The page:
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The Pharmaceutical Journal
Vol 268 No 7186 p243-245
23 February 2002

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Letters

Letters are available in a single PDF* file (60K)


  Community pharmacy
  POM-to-P
  Drug misuse
  Careers
  The Profession
  The Society
  The Council


Letters to the Editor

  * PDF files on PJ Online require Acrobat Reader 4 or later.

Careers (2 letters)

Need for more industry preregistration training places

From Miss T. Jafri

It does not surprise me that the pharmaceutical industry was not mentioned as an option by pharmacy students in your recent article about their views of the profession (PJ, 26 January, p94).

Increasingly, hospital pharmacy is being presented as an exciting and challenging career path at university by hospital pharmacists recruiting for both summer placements and the preregistration year. In contrast, none of the major industries seems to approach students at university and instead students will only hear about quality assurance and regulatory affairs during coursework. But this does not represent the huge variety of areas from research and development to health economics and marketing in which pharmacists work.

That pay is low and laboratory work is isolated are two common misconceptions held by the majority of students, who view industry as being driven by profits and shareholders alone. In addition, the pharmaceutical industry is beginning to be perceived as the domain of chemists. Therefore, in order to recruit pharmacists, the industry needs to be more proactive and approachable by pharmacy students.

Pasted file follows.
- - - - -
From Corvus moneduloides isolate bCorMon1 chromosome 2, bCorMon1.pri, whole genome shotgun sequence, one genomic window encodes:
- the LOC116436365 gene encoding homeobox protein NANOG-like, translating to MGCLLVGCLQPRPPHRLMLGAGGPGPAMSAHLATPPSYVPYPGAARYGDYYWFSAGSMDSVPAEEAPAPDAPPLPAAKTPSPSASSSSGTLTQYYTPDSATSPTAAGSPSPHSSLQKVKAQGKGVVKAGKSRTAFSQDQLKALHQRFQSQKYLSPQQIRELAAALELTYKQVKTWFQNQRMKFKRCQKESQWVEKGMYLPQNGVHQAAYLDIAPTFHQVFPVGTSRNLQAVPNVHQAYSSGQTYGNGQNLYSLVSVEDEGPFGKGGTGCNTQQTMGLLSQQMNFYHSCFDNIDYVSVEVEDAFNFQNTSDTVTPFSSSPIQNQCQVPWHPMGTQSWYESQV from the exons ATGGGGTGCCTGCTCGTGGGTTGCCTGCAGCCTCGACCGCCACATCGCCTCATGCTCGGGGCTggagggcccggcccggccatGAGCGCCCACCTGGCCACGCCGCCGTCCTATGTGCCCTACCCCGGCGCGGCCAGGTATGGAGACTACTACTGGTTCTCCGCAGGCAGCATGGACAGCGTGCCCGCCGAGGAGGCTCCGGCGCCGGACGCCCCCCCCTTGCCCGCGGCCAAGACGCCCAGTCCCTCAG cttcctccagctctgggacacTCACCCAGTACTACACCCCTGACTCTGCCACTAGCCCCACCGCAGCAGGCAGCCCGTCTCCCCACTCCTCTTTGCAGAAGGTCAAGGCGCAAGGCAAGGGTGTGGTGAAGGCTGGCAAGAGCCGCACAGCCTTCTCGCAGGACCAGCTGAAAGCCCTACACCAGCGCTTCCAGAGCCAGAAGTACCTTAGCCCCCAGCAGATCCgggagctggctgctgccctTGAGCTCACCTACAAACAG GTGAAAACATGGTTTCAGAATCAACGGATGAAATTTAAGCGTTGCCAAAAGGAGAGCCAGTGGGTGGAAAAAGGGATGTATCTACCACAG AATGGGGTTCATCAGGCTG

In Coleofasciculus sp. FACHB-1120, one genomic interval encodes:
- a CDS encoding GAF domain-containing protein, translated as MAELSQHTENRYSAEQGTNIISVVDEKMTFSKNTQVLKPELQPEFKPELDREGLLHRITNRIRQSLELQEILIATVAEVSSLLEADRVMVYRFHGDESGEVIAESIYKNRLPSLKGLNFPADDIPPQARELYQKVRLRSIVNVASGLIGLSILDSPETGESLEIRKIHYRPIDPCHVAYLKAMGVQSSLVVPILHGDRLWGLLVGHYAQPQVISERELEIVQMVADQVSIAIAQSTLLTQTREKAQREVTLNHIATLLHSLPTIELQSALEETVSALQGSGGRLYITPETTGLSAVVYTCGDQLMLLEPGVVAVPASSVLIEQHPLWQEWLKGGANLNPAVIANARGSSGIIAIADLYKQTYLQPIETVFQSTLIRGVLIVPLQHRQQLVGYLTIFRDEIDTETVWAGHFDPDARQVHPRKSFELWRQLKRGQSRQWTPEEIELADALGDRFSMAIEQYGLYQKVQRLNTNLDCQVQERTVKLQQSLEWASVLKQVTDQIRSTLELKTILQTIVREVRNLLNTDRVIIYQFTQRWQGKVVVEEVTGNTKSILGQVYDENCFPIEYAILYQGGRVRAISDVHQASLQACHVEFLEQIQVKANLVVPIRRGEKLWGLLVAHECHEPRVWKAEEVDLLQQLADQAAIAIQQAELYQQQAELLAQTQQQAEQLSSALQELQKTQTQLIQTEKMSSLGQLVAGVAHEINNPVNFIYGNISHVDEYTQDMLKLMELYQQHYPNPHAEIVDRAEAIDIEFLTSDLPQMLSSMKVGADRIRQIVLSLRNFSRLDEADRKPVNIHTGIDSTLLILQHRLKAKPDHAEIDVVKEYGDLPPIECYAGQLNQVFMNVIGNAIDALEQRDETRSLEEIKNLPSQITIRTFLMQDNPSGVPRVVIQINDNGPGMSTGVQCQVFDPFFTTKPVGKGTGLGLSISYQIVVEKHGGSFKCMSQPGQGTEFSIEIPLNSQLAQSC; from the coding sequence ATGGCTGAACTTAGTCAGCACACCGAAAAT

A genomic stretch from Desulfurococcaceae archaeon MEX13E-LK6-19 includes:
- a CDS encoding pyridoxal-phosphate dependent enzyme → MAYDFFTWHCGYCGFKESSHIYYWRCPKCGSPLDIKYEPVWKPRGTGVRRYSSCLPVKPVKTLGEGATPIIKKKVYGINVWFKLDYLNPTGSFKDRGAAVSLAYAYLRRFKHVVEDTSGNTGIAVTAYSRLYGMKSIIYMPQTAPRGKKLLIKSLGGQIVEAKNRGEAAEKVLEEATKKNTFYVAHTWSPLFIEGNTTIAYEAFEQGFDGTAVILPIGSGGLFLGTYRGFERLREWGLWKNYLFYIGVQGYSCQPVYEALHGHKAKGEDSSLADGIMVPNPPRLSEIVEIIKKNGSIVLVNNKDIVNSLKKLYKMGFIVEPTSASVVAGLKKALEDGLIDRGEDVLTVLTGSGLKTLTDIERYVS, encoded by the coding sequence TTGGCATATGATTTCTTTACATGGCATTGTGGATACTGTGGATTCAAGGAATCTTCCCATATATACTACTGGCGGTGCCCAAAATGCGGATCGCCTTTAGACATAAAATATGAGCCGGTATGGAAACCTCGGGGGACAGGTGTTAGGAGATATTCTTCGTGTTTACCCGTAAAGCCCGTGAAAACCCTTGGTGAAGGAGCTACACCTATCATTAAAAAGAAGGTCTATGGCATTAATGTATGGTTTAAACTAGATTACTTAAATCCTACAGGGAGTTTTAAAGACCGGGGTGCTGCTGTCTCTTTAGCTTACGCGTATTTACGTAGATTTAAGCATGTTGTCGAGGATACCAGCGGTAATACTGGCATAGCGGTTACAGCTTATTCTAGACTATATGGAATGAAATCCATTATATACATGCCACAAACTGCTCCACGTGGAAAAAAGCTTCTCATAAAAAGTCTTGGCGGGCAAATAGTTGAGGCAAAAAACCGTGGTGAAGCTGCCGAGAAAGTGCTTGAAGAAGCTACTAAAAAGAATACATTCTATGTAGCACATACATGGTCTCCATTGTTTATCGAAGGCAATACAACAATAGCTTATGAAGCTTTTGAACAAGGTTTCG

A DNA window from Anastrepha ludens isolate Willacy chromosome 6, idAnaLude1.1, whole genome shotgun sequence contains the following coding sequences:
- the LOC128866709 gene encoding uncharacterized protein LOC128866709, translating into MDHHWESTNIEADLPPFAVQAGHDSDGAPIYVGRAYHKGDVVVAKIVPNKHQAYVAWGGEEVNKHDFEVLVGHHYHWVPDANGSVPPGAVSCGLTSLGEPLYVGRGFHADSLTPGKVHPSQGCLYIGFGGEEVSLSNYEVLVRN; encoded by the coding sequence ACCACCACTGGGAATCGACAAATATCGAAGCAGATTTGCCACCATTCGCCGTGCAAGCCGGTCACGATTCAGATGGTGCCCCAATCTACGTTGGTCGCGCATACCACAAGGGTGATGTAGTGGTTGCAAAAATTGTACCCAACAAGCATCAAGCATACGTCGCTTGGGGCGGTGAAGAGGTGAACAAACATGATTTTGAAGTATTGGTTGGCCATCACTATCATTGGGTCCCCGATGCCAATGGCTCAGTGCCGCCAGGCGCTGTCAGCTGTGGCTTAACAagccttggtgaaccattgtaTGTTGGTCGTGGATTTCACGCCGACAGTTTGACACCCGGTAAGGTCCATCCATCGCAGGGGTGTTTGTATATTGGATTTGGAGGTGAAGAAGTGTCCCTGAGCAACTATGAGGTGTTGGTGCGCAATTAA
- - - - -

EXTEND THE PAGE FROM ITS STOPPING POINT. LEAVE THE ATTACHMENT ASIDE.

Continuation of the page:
Preregistration training places are not openly advertised and little information is offered, except perhaps that it is difficult to obtain a place. I consider myself fortunate to be completing my preregistration year in industry where I am exposed to unique challenges and diversity of work that was previously unknown to me as a student.

I hope that with the support of the Royal Pharmaceutical Society, pharmaceutical companies will be encouraged to increase the number of preregistration places available, so that a career in industry is viewed as a feasible option.

Tabassum Jafri
Preregistration Trainee
St George's Hospital, London,
and Pfizer, Sandwich, Kent

Moving from being a dispenser to a pharmacist

From Mrs J. Young, MRPharmS

Like Beverley Stephens (PJ, 15 September 2001, p349) and Graham Bunn (PJ, 17 November 2001, p711) I, too, had an unusual route into the profession.

I left school, aged 15, with no idea of my future career. The careers office gave me information about training as a dispenser and arranged an interview for me in Brighton. I was offered a job and began my training. After many years of working as a dispenser I left full-time work to have my children and returned to part-time work in 1991.

I had always been frustrated when I came across newly qualified pharmacists who seemed to look down on dispensers, yet did not seem to know an awful lot about the "real job".

I began to think, "If you can't beat them, join them". A colleague encouraged me to contact the admissions tutor at the University of Brighton and enquire about entry requirements.

I was not convinced that my four "O"-levels (no mathematics) would be enough. The admissions tutor informed me that I would need (i) "A"-level chemistry and biology, or (ii) to undertake an access course at a technical college or (iii) complete the Open University science foundation course. I chose the OU course so that I could continue working.

I was offered a place at the University of Brighton and started my degree course in September 1996. I graduated in 1999 and I still cannot believe that I did it.

If any pharmacist reading this letter knows of a dispenser or technician who they feel would make a good pharmacist, encourage them to become one. Alternatively, ask them to contact me by e-mail.

Jacky Young
Burgess Hill, West Sussex
(e-mail jackyy@burgessyoungsters.freeserve.co.uk)

 

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